In addition, this autumn Coursera announced a new partnership with the US government to create “learning hubs” around the world where students can go to get Internet access to free courses supplemented by weekly in-person class discussions with local teachers or facilitators. This not only solves a problem of access to the Internet in some countries, but also leverages a Coursera pilot programme in Bolivia, South Korea, and Indonesia that showed that facilitated discussions are a key factor in student success with MOOCs. In the programme, 40% of students in classes that met for discussion once a week completed the MOOC, compared with only 10% of those who worked exclusively online.
New models with big potential: SPOCs and SOOCs
SPOCs (Small Private Online Courses) or SOOCs (Selective Open Online Courses) take the online platform of MOOCs but then change the “Massive” and/or “Open” characteristics to something else completely. Jim Shimabukuro, editor of Educational Technology and Change online journal helps to define SPOCs and SOOCs:
“SPOCs are MOOCs with fixed enrolments. However, beyond this general characteristic, there are two distinct types: private [SPOCs] and selective [SOOCs – Shimabukuro’s term]. The former are, for all practical purposes, indistinguishable from traditional online courses. The real innovation is in the latter – selective. Anyone can apply, but acceptance is selective to limit enrolment.”
Shimabukuro believes SPOCs are the real future, not MOOCs, explaining:
“The selection factor in SOOCs is a game changer. Selectivity addresses three critical problems that have plagued MOOCs from day one: low levels of active participation, low retention rates, and variable student backgrounds. By limiting enrolment to selected students, SOOCs have the potential to become serious and effective online learning platforms that retain the MOOC’s magic of massive, open, and online.”
In addition, SPOCs and SOOCs – because they are smaller, and sometimes because they are private – have much more potential to be customised to various student profiles or circumstances. For example, Colorado State University-Global (CSU-Global), the only independent 100% online, fully accredited public university in the US, offers the following types of services to different audience groups, at different price points:
- A leadership training certificate programme (good for university credit) customised for a multinational construction company with managers and leaders in remote sites.
- Access for a community organisation to the CSU-Global library of leadership topics, “such as best practices in virtual communication or building teams.”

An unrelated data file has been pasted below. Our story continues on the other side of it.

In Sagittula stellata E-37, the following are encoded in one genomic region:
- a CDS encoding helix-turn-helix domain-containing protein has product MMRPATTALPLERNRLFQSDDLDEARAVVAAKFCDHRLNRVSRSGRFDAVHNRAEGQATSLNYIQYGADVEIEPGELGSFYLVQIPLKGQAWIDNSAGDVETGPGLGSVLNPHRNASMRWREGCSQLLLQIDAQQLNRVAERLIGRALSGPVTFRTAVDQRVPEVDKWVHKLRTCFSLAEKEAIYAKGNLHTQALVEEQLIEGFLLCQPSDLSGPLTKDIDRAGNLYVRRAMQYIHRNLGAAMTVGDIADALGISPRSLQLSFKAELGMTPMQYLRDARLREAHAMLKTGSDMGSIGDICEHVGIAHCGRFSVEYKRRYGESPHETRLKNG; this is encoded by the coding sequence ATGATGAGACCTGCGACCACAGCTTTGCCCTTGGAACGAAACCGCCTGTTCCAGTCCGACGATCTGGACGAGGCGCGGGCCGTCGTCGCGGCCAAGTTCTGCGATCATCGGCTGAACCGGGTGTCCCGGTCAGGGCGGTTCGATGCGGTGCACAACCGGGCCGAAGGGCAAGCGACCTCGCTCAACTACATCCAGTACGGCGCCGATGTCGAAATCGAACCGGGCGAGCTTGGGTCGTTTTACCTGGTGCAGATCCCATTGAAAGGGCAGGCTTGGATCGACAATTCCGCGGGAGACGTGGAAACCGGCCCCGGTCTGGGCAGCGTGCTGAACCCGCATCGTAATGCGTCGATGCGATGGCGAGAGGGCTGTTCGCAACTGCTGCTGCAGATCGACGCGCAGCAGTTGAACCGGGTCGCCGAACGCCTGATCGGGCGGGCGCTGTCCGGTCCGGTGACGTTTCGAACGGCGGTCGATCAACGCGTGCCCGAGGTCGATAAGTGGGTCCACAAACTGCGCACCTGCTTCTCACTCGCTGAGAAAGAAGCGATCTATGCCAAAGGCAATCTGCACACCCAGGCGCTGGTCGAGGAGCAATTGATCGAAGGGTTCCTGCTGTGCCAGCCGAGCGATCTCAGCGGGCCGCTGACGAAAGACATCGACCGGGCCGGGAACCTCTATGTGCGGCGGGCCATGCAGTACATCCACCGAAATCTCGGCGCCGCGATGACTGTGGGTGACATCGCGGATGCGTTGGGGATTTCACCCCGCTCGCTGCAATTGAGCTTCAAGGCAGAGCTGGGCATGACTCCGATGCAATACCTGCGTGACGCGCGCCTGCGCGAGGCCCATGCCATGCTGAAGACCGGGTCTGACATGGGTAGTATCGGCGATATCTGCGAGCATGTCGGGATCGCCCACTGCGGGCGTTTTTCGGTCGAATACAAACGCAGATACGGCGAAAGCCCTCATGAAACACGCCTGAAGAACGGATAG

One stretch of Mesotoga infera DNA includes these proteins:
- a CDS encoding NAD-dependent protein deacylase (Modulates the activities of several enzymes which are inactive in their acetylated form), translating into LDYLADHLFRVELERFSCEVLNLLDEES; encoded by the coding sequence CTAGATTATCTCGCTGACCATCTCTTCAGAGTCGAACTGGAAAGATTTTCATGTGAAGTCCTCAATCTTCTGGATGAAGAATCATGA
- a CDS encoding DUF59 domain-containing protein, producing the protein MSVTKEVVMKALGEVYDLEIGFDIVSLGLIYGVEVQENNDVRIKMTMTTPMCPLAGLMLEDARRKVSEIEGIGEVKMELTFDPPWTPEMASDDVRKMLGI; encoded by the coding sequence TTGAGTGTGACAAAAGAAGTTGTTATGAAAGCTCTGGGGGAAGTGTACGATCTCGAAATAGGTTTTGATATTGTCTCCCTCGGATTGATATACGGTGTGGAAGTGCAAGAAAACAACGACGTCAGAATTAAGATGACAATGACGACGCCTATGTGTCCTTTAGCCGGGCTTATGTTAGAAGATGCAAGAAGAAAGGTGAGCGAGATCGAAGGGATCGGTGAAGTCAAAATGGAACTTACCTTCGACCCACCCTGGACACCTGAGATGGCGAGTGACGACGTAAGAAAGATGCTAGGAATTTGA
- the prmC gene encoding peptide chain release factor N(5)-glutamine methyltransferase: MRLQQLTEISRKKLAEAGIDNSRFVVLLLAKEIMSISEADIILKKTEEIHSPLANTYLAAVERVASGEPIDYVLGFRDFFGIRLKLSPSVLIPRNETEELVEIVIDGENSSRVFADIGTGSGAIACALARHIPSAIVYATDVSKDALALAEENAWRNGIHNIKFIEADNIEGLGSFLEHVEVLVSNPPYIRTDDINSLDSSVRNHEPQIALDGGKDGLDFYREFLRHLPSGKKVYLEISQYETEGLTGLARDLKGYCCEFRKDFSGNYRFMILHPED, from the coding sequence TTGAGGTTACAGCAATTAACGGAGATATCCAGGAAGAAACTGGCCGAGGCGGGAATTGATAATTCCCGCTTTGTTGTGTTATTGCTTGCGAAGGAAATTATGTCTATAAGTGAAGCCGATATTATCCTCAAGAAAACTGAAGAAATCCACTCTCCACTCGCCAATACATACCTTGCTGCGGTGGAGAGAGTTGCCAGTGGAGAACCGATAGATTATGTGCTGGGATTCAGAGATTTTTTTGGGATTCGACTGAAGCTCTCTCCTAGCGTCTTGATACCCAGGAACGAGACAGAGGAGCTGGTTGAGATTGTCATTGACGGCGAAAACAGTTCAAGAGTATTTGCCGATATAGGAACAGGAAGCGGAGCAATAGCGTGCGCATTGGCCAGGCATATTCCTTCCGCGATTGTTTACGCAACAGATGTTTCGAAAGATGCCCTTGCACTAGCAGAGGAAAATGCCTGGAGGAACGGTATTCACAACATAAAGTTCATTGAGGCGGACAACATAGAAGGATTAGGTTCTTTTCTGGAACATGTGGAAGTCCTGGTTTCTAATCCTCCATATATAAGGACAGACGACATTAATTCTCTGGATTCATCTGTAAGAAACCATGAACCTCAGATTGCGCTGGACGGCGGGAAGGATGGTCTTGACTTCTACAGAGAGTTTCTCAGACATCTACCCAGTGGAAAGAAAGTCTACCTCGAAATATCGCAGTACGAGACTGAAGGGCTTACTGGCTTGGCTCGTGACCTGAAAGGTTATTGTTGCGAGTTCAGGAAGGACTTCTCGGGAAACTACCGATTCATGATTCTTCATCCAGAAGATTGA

- The use of CSU-Global curriculum for an international university in its degree programmes, with “courses hosted and taught by CSU-Global faculty.”
The examples suggest that CSU-Global (and others that will follow their lead) can take a core of expertise and mix and match it in endless combinations to reach various audience groups and to derive revenue in multiple ways.
Harvard University Professor Robert Lue, who chairs the committee that runs Harvard’s online experiments under the banner of HarvardX, says that the smaller class sizes inherent in SPOCs allow “much more rigorous assessment and greater validation of identity and that will be more closely tied to what kind of certification might be possible.” He further cautions, “Institutions that sit back and watch … may be in trouble.”
MOOCs at various price points for different types of students
In 2014, Georgia Institute of Technology will offer a master’s degree in computer science via MOOCs for US $6,600 – far less than the US $45,000 on-campus price. The New York Times calls this “a first for an elite institution.” There will be an option to study MOOC-style courses from the degree for free, but without the accreditation or support features provided to students who must first qualify and then pay for the formal degree. The New York Times elaborates:
“The courses will be online and free for those not seeking a degree; those in the degree programme will take proctored exams and have access to tutoring, online office hours and other support services. Students who cannot meet the programme’s stringent admission standards may be admitted provisionally and allowed to transfer in if they do well in their first two courses. And students who complete only a few courses would get a certificate.”
Have MOOCs grown up so much that we are now… post-MOOC?
As this post makes clear, MOOCs have not only proliferated in their current massive, open form, they have also evolved into different, online-enabled models of delivering education. Talking to the BBC’s Sean Coughlan, Harvard’s Professor Lue asserts:
“The MOOC represents just the first version of what we can do with online education. And this first version has now been overtaken. We’re already in a post-MOOC era.”
As promising as this may be, however, Lue reminds us that there are still questions that remain unresolved related to the continuing move toward online-enabled learning. Specifically related to how the university campus fits in, he wonders, “What is it that a student gets out of being on campus and being in the classroom?”
Coughlan picks up where Lue leaves off, asking,
“If students on campus prefer learning online, what does it mean for the funding model for universities? What happens if a recorded online lecture is preferable to a mediocre live talk? How do universities show their ‘added value’?”
The chips, it seems, are still falling into place. No one knows exactly where they will land, and so higher education stakeholders continue to watch, experiment, and adapt to a future where an expanding menu of online learning options is ever more readily available.